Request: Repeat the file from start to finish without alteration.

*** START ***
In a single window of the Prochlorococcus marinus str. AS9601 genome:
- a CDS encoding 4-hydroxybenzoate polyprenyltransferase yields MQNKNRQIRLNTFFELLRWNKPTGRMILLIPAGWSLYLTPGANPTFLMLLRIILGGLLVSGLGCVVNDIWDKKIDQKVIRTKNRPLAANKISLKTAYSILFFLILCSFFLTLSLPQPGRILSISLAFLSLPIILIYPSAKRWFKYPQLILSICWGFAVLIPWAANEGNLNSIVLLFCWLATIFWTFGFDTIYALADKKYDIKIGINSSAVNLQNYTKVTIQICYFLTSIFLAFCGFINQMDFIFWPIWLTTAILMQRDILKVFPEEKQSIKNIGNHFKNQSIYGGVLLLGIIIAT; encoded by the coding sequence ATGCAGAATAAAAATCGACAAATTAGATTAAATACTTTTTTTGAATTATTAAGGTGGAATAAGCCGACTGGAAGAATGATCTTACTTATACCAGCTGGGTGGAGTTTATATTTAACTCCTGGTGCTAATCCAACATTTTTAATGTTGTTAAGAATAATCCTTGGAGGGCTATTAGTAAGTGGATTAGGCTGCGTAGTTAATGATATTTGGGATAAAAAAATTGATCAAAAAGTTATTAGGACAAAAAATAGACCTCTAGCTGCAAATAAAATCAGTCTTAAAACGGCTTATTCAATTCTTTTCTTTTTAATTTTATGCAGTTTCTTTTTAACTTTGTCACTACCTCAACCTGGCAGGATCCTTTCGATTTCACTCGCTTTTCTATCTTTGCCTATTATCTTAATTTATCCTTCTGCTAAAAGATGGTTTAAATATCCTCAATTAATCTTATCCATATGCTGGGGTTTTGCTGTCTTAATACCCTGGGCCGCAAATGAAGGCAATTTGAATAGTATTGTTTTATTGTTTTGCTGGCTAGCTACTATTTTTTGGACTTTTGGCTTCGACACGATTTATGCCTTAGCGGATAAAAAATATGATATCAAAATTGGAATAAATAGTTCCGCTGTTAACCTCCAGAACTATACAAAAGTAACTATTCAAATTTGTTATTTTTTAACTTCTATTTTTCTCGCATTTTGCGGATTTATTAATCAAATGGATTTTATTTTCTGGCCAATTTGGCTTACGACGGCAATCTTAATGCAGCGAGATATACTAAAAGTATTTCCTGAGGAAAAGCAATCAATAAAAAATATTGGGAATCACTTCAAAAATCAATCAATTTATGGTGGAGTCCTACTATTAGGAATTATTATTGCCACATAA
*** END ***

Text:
In a single window of the Prochlorococcus marinus str. AS9601 genome:
- a CDS encoding 4-hydroxybenzoate polyprenyltransferase yields MQNKNRQIRLNTFFELLRWNKPTGRMILLIPAGWSLYLTPGANPTFLMLLRIILGGLLVSGLGCVVNDIWDKKIDQKVIRTKNRPLAANKISLKTAYSILFFLILCSFFLTLSLPQPGRILSISLAFLSLPIILIYPSAKRWFKYPQLILSICWGFAVLIPWAANEGNLNSIVLLFCWLATIFWTFGFDTIYALADKKYDIKIGINSSAVNLQNYTKVTIQICYFLTSIFLAFCGFINQMDFIFWPIWLTTAILMQRDILKVFPEEKQSIKNIGNHFKNQSIYGGVLLLGIIIAT; encoded by the coding sequence ATGCAGAATAAAAATCGACAAATTAGATTAAATACTTTTTTTGAATTATTAAGGTGGAATAAGCCGACTGGAAGAATGATCTTACTTATACCAGCTGGGTGGAGTTTATATTTAACTCCTGGTGCTAATCCAACATTTTTAATGTTGTTAAGAATAATCCTTGGAGGGCTATTAGTAAGTGGATTAGGCTGCGTAGTTAATGATATTTGGGATAAAAAAATTGATCAAAAAGTTATTAGGACAAAAAATAGACCTCTAGCTGCAAATAAAATCAGTCTTAAAACGGCTTATTCAATTCTTTTCTTTTTAATTTTATGCAGTTTCTTTTTAACTTTGTCACTACCTCAACCTGGCAGGATCCTTTCGATTTCACTCGCTTTTCTATCTTTGCCTATTATCTTAATTTATCCTTCTGCTAAAAGATGGTTTAAATATCCTCAATTAATCTTATCCATATGCTGGGGTTTTGCTGTCTTAATACCCTGGGCCGCAAATGAAGGCAATTTGAATAGTATTGTTTTATTGTTTTGCTGGCTAGCTACTATTTTTTGGACTTTTGGCTTCGACACGATTTATGCCTTAGCGGATAAAAAATATGATATCAAAATTGGAATAAATAGTTCCGCTGTTAACCTCCAGAACTATACAAAAGTAACTATTCAAATTTGTTATTTTTTAACTTCTATTTTTCTCGCATTTTGCGGATTTATTAATCAAATGGATTTTATTTTCTGGCCAATTTGGCTTACGACGGCAATCTTAATGCAGCGAGATATACTAAAAGTATTTCCTGAGGAAAAGCAATCAATAAAAAATATTGGGAATCACTTCAAAAATCAATCAATTTATGGTGGAGTCCTACTATTAGGAATTATTATTGCCACATAA